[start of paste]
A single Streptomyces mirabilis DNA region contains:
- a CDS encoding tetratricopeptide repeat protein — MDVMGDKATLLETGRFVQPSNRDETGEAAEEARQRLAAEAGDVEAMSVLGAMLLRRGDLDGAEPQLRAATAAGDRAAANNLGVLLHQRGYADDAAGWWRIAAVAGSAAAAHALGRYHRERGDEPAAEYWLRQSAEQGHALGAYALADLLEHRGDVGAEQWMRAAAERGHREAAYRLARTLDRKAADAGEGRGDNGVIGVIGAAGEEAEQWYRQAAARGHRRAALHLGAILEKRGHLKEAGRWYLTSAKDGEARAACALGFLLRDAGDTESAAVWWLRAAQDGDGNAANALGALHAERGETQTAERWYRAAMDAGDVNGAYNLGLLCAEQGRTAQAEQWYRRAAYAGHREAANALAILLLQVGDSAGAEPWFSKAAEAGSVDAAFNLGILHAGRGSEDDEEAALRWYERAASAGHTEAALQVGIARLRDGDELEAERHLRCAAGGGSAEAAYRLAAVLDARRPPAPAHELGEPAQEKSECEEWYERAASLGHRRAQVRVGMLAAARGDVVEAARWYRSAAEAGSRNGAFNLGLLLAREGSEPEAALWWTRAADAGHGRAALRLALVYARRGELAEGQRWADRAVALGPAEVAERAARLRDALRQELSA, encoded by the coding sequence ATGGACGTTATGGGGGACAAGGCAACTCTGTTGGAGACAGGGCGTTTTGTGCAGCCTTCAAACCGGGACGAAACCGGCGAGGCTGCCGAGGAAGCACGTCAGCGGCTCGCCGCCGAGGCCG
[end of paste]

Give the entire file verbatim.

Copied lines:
A single Streptomyces mirabilis DNA region contains:
- a CDS encoding tetratricopeptide repeat protein — MDVMGDKATLLETGRFVQPSNRDETGEAAEEARQRLAAEAGDVEAMSVLGAMLLRRGDLDGAEPQLRAATAAGDRAAANNLGVLLHQRGYADDAAGWWRIAAVAGSAAAAHALGRYHRERGDEPAAEYWLRQSAEQGHALGAYALADLLEHRGDVGAEQWMRAAAERGHREAAYRLARTLDRKAADAGEGRGDNGVIGVIGAAGEEAEQWYRQAAARGHRRAALHLGAILEKRGHLKEAGRWYLTSAKDGEARAACALGFLLRDAGDTESAAVWWLRAAQDGDGNAANALGALHAERGETQTAERWYRAAMDAGDVNGAYNLGLLCAEQGRTAQAEQWYRRAAYAGHREAANALAILLLQVGDSAGAEPWFSKAAEAGSVDAAFNLGILHAGRGSEDDEEAALRWYERAASAGHTEAALQVGIARLRDGDELEAERHLRCAAGGGSAEAAYRLAAVLDARRPPAPAHELGEPAQEKSECEEWYERAASLGHRRAQVRVGMLAAARGDVVEAARWYRSAAEAGSRNGAFNLGLLLAREGSEPEAALWWTRAADAGHGRAALRLALVYARRGELAEGQRWADRAVALGPAEVAERAARLRDALRQELSA, encoded by the coding sequence ATGGACGTTATGGGGGACAAGGCAACTCTGTTGGAGACAGGGCGTTTTGTGCAGCCTTCAAACCGGGACGAAACCGGCGAGGCTGCCGAGGAAGCACGTCAGCGGCTCGCCGCCGAGGCCG